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CKGSB Knowledge - China Business and Economy

CKGSB Knowledge - China Business and Economy

May 2021
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CKGSB Knowledge is an English language business publication focused on China. It features original articles on business and economy in China, the evolution of “Made in China”, policy issues, the rise of Chinese companies, the emergence of Chinese multinationals, and foreign multinationals’ strategy and operations in China. It also features interviews with influential thought leaders and CEOs, both Chinese and global, on trending topics. CKGSB Knowledge provides a unique vantage point from which to discover the latest general and China-specific business trends. It also provides a matrix to understand how emerging markets are transforming the global business landscape.

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País:
United States
Idioma:
English
Editor:
Cheung Kong Graduate School of Business
Periodicitat:
Quarterly
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4 Números

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3 min.
a post-pandemic world

The pandemic has had a huge impact, and in this issue of CKGSB Knowledge we look to what the future holds for China in this completely reconfigured post-pandemic world from a variety of perspectives. Our cover story, “Forecast 2030” (page 19), looks at the opportunities and the challenges for China’s economy over the coming decade. The COVID-19 pandemic is going to be seen as a major turning point, and “One Virus, Two Systems” (page 11) explores just how the country managed to become the first major economy to recover and bounce back. The vaccine surge is also a fundamental part of how the next decade will pan out, and China is seizing the initiative there too, as we explain in “The Race to Vaccinate” (page 15). Also in this issue, we address…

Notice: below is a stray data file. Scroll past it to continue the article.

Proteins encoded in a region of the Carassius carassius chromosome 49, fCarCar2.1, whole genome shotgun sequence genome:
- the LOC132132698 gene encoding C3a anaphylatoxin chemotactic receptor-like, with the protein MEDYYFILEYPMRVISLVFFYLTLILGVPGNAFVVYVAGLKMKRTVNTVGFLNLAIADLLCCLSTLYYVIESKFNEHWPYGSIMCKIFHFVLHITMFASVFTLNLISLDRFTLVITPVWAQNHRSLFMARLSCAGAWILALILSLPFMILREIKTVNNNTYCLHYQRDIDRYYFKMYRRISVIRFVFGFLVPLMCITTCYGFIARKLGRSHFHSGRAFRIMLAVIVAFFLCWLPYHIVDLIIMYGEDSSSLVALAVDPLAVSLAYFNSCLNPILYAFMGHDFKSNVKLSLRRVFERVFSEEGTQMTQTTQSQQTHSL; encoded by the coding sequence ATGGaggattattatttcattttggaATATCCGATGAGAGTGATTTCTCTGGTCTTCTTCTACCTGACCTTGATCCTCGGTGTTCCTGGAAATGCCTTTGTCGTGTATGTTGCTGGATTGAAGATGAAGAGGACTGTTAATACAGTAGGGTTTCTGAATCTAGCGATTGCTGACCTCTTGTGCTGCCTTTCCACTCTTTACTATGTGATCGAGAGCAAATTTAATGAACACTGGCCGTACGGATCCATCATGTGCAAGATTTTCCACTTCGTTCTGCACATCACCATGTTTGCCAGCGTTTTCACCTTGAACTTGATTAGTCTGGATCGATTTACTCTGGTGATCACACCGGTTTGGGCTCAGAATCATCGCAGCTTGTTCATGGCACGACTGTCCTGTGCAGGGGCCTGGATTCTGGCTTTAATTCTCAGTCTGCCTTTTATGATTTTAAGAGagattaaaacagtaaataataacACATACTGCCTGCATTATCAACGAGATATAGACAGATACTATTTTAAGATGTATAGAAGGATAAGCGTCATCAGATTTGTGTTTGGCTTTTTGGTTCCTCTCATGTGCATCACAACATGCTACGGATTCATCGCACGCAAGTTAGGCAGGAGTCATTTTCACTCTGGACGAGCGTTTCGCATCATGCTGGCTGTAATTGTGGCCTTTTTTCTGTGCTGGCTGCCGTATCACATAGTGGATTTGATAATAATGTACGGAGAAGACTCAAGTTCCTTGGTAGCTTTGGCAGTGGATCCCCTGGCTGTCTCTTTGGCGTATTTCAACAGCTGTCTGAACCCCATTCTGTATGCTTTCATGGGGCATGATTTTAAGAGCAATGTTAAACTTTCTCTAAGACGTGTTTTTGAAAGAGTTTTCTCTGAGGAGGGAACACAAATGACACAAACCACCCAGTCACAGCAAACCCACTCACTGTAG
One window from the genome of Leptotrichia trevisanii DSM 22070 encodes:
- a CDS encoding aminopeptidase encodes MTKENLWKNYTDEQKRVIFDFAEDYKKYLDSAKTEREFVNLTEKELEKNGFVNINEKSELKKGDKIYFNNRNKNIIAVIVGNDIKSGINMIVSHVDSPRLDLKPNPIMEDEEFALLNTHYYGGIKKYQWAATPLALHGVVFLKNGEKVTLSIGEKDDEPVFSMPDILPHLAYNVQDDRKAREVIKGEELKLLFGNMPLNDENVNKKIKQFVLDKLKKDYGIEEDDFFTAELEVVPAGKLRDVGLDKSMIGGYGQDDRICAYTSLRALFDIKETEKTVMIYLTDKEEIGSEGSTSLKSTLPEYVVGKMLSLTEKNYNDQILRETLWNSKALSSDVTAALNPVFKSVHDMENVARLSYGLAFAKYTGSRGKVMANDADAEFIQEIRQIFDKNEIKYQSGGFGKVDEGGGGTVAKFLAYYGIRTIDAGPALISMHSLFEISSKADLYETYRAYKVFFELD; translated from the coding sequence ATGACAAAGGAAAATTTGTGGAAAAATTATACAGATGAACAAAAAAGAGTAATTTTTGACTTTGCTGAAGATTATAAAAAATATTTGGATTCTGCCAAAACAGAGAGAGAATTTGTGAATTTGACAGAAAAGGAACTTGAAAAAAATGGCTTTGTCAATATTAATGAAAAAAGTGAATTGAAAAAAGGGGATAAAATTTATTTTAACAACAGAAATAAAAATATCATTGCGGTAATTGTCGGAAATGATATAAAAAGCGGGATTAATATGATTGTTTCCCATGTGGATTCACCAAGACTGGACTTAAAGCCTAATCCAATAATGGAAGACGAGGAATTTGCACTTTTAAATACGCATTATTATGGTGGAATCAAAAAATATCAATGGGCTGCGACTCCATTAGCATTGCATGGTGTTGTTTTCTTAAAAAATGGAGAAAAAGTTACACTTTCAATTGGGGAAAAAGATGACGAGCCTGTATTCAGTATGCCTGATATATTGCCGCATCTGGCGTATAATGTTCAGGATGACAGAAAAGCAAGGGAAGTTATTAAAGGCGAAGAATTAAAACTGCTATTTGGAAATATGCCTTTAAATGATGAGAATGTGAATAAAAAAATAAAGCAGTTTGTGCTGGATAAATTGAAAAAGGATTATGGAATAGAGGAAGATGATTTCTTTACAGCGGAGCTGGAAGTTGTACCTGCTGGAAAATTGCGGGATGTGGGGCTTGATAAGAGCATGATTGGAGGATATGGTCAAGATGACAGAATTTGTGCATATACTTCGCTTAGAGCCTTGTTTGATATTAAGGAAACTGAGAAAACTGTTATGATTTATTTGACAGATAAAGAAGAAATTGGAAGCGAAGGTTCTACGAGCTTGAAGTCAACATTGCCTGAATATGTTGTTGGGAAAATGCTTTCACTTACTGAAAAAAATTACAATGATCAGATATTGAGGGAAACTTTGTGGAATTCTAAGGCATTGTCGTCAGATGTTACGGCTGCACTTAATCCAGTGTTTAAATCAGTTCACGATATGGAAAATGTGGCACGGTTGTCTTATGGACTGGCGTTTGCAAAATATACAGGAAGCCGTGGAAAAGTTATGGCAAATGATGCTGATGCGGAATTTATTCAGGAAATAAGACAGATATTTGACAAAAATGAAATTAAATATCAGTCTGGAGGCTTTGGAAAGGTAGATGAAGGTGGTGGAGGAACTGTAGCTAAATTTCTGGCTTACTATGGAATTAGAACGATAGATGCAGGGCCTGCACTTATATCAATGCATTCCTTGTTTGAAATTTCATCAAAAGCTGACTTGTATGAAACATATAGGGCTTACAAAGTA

6 min.
looking to the future

The pandemic has propelled the idea of digital privacy into sharp focus. What is the prognosis for global digital governance? Even as much of the world continues to reel from the aftermath of the COVID-19 pandemic, China has emerged from it faster and stronger than any other major economy, at least till now. In line with the International Monetary Fund’s prediction, China was the only economy to achieve growth amid the global health crisis, with a year-on-year gross domestic product (GDP) growth of 2.3% in 2020. While media reports largely attribute China’s success to its strict central control, the role of digitalization in its pandemic response also deserves attention. In particular, the pervasiveness of smartphones and the high level of digitalization of social functions enabled the government to monitor and control the…

10 min.
a more multipolar world